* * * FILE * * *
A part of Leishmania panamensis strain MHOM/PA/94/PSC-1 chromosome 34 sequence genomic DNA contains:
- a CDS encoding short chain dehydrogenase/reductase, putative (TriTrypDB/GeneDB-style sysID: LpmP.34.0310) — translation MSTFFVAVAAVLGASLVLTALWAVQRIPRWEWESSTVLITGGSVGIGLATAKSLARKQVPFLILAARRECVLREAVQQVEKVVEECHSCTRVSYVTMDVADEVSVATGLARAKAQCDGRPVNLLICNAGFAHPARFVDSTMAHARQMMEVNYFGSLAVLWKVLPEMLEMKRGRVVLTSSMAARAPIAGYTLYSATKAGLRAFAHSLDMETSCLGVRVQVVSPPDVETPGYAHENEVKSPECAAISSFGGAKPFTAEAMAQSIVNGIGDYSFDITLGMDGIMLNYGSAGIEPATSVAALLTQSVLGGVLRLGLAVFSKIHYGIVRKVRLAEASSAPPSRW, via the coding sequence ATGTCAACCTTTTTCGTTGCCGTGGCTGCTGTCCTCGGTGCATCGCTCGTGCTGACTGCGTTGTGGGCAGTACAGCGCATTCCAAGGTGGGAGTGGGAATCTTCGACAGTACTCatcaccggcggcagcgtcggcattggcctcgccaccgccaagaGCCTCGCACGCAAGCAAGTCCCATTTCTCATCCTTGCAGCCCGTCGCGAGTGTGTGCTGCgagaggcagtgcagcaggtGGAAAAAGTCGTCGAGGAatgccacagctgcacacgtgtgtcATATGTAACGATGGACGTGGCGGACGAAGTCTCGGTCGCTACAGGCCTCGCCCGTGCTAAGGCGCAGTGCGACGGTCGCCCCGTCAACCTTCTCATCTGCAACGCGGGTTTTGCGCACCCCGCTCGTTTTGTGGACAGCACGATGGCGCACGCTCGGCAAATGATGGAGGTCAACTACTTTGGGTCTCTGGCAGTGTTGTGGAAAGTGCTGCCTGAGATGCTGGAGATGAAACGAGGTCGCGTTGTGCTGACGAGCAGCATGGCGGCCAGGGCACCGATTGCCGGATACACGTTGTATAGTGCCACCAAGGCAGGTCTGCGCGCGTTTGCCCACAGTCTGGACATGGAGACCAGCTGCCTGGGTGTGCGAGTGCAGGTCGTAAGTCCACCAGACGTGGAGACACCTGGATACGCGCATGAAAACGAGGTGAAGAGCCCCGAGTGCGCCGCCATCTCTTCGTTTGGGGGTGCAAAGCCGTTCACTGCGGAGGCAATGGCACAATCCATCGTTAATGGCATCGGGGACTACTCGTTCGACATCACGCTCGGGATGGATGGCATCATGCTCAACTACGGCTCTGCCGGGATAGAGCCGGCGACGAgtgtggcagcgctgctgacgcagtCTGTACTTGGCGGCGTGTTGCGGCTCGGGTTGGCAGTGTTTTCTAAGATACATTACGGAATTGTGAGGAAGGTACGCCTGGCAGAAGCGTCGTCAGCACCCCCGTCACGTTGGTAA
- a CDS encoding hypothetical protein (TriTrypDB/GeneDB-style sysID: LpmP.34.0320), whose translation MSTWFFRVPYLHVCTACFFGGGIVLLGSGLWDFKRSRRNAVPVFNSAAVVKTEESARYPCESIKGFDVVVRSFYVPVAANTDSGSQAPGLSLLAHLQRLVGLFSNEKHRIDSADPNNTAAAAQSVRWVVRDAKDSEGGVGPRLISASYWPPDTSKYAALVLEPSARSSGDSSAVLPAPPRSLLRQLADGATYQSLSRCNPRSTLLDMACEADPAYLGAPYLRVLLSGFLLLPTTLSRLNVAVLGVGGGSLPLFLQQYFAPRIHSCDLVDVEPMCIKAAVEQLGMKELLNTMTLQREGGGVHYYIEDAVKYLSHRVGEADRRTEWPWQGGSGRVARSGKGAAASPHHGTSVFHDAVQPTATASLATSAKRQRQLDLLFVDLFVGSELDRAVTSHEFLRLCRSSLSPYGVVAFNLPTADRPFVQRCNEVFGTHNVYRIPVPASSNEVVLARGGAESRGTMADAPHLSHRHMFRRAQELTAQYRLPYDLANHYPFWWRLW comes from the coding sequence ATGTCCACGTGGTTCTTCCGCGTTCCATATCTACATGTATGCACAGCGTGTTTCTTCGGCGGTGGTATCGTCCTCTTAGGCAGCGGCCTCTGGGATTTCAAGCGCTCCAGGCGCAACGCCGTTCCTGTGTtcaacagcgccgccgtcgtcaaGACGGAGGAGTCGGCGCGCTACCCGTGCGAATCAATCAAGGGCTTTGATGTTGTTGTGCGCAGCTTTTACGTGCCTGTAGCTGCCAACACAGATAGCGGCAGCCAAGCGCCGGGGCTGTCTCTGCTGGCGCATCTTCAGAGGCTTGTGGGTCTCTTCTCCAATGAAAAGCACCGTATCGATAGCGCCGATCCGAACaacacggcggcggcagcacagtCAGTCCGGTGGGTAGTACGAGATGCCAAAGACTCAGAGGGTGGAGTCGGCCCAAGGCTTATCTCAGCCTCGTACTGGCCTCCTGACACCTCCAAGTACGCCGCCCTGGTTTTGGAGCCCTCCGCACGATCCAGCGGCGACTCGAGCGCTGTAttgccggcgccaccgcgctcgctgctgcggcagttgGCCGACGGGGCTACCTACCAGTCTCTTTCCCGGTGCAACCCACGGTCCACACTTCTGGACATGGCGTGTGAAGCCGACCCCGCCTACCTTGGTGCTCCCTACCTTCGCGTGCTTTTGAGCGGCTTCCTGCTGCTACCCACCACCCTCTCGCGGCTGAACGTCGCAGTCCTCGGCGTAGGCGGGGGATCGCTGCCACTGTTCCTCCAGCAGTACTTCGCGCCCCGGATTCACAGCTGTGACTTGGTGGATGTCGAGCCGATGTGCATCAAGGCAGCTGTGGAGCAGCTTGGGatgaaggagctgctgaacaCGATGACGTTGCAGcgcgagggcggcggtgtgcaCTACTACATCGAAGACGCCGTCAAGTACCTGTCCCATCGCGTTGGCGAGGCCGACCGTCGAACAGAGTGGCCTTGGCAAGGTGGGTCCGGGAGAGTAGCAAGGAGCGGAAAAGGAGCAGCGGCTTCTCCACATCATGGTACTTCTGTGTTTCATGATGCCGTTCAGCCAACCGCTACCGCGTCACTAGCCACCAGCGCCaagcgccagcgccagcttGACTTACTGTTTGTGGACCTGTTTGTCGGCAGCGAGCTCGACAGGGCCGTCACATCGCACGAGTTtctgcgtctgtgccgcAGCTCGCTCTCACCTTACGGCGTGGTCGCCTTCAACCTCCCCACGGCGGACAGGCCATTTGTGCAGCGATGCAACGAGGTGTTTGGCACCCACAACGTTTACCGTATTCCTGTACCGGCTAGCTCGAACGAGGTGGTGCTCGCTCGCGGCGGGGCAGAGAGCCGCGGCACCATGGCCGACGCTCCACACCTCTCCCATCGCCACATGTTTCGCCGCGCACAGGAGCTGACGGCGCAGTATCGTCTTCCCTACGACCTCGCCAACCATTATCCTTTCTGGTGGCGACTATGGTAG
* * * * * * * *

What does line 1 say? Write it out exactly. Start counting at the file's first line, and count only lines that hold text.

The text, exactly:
A part of Leishmania panamensis strain MHOM/PA/94/PSC-1 chromosome 34 sequence genomic DNA contains: